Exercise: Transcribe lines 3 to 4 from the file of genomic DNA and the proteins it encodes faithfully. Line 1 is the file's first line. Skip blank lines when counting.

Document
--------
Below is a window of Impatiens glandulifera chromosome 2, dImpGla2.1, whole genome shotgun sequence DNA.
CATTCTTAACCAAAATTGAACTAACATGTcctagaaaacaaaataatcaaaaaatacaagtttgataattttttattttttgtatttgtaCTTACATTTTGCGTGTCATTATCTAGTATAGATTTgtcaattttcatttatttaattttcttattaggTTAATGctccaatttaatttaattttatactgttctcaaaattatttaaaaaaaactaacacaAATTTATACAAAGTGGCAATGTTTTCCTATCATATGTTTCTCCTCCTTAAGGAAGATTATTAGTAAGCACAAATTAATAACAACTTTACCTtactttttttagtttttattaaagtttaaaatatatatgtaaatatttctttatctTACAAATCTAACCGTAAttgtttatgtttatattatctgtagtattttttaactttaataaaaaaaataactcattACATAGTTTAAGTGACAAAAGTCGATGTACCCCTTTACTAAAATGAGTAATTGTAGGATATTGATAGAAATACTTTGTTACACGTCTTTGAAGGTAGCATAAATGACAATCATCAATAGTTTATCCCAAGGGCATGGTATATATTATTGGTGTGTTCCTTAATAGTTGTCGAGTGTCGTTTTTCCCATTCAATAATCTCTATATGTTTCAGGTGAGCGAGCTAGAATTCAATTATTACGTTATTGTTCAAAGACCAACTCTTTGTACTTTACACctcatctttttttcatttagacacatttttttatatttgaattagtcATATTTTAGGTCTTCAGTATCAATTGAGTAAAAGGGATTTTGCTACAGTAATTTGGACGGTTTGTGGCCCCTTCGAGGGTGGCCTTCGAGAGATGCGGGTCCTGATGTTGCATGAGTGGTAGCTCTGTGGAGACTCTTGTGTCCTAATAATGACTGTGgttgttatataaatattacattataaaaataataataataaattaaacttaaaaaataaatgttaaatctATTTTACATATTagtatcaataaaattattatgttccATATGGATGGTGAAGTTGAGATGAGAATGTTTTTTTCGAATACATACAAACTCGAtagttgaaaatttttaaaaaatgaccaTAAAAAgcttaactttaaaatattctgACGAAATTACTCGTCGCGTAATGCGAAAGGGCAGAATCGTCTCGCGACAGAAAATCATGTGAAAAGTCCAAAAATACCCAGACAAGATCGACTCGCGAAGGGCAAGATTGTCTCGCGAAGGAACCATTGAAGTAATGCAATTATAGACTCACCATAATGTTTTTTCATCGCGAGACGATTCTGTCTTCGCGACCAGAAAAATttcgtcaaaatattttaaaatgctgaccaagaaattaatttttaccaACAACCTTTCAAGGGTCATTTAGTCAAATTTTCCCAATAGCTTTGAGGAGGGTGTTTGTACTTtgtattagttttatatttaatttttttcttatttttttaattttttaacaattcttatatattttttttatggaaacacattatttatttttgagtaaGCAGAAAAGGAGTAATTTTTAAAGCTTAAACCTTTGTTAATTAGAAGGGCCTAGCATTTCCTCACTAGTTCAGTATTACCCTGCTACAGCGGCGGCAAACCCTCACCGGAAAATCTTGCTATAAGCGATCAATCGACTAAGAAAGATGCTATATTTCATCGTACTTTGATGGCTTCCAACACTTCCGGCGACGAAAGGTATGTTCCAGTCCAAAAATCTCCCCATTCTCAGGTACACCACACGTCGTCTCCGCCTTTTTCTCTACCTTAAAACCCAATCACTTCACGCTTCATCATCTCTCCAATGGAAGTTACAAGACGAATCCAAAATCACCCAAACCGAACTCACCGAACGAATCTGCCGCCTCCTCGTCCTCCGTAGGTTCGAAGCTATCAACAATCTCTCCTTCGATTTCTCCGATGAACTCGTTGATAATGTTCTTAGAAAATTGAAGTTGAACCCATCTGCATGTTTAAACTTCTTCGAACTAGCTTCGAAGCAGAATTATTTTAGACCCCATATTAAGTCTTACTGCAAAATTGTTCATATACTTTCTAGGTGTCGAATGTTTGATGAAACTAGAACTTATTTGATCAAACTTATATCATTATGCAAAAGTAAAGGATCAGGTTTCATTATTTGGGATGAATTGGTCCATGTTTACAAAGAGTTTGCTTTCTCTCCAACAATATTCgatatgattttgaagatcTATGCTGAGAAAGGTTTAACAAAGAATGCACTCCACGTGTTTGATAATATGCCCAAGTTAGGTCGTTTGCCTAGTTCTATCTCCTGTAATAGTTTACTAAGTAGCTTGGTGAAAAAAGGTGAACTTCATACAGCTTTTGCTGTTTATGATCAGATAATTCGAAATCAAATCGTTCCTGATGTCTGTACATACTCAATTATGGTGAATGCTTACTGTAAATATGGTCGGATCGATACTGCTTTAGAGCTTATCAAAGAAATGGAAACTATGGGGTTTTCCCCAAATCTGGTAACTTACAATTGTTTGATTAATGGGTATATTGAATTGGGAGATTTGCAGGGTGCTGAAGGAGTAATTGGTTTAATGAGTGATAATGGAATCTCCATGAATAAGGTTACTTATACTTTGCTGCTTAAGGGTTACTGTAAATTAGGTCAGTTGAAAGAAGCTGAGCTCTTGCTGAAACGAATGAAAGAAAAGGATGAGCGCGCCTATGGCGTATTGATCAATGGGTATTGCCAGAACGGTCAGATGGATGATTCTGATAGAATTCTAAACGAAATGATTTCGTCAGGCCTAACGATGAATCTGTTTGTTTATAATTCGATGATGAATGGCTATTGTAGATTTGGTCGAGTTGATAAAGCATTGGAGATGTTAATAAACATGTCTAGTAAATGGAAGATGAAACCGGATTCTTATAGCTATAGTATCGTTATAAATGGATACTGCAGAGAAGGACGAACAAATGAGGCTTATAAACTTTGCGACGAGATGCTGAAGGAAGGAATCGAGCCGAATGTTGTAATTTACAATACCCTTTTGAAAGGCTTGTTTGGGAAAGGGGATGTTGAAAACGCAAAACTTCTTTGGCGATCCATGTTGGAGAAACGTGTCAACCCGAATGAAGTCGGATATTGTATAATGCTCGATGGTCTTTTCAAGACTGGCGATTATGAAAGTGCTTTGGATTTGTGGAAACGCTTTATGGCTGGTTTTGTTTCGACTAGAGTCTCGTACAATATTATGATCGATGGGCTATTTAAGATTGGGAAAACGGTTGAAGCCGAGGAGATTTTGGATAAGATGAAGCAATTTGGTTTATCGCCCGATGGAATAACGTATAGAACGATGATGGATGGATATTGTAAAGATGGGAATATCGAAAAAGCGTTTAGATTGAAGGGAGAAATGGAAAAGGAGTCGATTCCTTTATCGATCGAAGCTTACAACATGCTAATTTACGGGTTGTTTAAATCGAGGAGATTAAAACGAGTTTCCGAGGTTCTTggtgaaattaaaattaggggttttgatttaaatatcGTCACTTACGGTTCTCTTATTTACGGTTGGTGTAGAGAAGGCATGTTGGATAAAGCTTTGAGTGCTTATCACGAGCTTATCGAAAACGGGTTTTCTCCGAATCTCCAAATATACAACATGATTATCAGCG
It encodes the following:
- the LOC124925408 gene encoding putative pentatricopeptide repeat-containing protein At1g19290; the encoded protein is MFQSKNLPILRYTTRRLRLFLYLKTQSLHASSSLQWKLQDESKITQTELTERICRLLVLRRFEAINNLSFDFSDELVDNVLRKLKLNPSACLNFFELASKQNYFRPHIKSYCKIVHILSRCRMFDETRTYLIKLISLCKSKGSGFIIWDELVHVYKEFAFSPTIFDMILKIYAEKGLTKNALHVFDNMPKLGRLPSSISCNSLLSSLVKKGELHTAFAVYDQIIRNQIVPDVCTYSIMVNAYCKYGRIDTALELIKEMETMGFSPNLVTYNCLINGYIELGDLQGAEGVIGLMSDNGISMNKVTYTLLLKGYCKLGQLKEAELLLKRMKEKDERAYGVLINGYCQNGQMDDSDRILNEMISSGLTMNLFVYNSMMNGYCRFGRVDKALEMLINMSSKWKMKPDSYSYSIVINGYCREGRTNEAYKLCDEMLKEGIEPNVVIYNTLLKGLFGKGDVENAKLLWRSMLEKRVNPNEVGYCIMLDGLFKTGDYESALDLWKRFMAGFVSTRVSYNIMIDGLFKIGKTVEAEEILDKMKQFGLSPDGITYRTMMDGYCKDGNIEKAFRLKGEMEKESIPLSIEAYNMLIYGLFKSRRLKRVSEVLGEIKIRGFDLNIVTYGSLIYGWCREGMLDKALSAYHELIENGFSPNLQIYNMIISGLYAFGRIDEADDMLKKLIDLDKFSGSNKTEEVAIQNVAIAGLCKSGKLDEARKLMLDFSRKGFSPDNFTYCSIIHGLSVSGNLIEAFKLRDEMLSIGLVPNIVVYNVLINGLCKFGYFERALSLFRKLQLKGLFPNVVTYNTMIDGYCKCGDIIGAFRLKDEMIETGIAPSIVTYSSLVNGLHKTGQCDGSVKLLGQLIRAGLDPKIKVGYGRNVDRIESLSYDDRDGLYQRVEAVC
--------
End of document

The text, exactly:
It encodes the following:
- the LOC124925408 gene encoding putative pentatricopeptide repeat-containing protein At1g19290; the encoded protein is MFQSKNLPILRYTTRRLRLFLYLKTQSLHASSSLQWKLQDESKITQTELTERICRLLVLRRFEAINNLSFDFSDELVDNVLRKLKLNPSACLNFFELASKQNYFRPHIKSYCKIVHILSRCRMFDETRTYLIKLISLCKSKGSGFIIWDELVHVYKEFAFSPTIFDMILKIYAEKGLTKNALHVFDNMPKLGRLPSSISCNSLLSSLVKKGELHTAFAVYDQIIRNQIVPDVCTYSIMVNAYCKYGRIDTALELIKEMETMGFSPNLVTYNCLINGYIELGDLQGAEGVIGLMSDNGISMNKVTYTLLLKGYCKLGQLKEAELLLKRMKEKDERAYGVLINGYCQNGQMDDSDRILNEMISSGLTMNLFVYNSMMNGYCRFGRVDKALEMLINMSSKWKMKPDSYSYSIVINGYCREGRTNEAYKLCDEMLKEGIEPNVVIYNTLLKGLFGKGDVENAKLLWRSMLEKRVNPNEVGYCIMLDGLFKTGDYESALDLWKRFMAGFVSTRVSYNIMIDGLFKIGKTVEAEEILDKMKQFGLSPDGITYRTMMDGYCKDGNIEKAFRLKGEMEKESIPLSIEAYNMLIYGLFKSRRLKRVSEVLGEIKIRGFDLNIVTYGSLIYGWCREGMLDKALSAYHELIENGFSPNLQIYNMIISGLYAFGRIDEADDMLKKLIDLDKFSGSNKTEEVAIQNVAIAGLCKSGKLDEARKLMLDFSRKGFSPDNFTYCSIIHGLSVSGNLIEAFKLRDEMLSIGLVPNIVVYNVLINGLCKFGYFERALSLFRKLQLKGLFPNVVTYNTMIDGYCKCGDIIGAFRLKDEMIETGIAPSIVTYSSLVNGLHKTGQCDGSVKLLGQLIRAGLDPKIKVGYGRNVDRIESLSYDDRDGLYQRVEAVC